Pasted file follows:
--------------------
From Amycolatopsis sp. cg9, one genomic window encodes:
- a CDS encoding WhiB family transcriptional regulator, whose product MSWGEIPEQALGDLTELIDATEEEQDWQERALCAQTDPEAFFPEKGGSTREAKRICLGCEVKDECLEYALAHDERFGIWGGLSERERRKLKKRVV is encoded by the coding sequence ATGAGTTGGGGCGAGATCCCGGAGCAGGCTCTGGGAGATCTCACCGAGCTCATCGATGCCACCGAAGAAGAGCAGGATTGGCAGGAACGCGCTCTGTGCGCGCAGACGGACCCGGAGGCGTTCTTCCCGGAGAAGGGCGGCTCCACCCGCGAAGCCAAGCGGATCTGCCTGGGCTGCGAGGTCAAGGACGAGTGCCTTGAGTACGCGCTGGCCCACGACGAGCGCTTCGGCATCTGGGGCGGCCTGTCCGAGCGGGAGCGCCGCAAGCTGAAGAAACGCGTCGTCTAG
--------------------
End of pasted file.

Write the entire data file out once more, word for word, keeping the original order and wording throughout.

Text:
From Amycolatopsis sp. cg9, one genomic window encodes:
- a CDS encoding WhiB family transcriptional regulator, whose product MSWGEIPEQALGDLTELIDATEEEQDWQERALCAQTDPEAFFPEKGGSTREAKRICLGCEVKDECLEYALAHDERFGIWGGLSERERRKLKKRVV is encoded by the coding sequence ATGAGTTGGGGCGAGATCCCGGAGCAGGCTCTGGGAGATCTCACCGAGCTCATCGATGCCACCGAAGAAGAGCAGGATTGGCAGGAACGCGCTCTGTGCGCGCAGACGGACCCGGAGGCGTTCTTCCCGGAGAAGGGCGGCTCCACCCGCGAAGCCAAGCGGATCTGCCTGGGCTGCGAGGTCAAGGACGAGTGCCTTGAGTACGCGCTGGCCCACGACGAGCGCTTCGGCATCTGGGGCGGCCTGTCCGAGCGGGAGCGCCGCAAGCTGAAGAAACGCGTCGTCTAG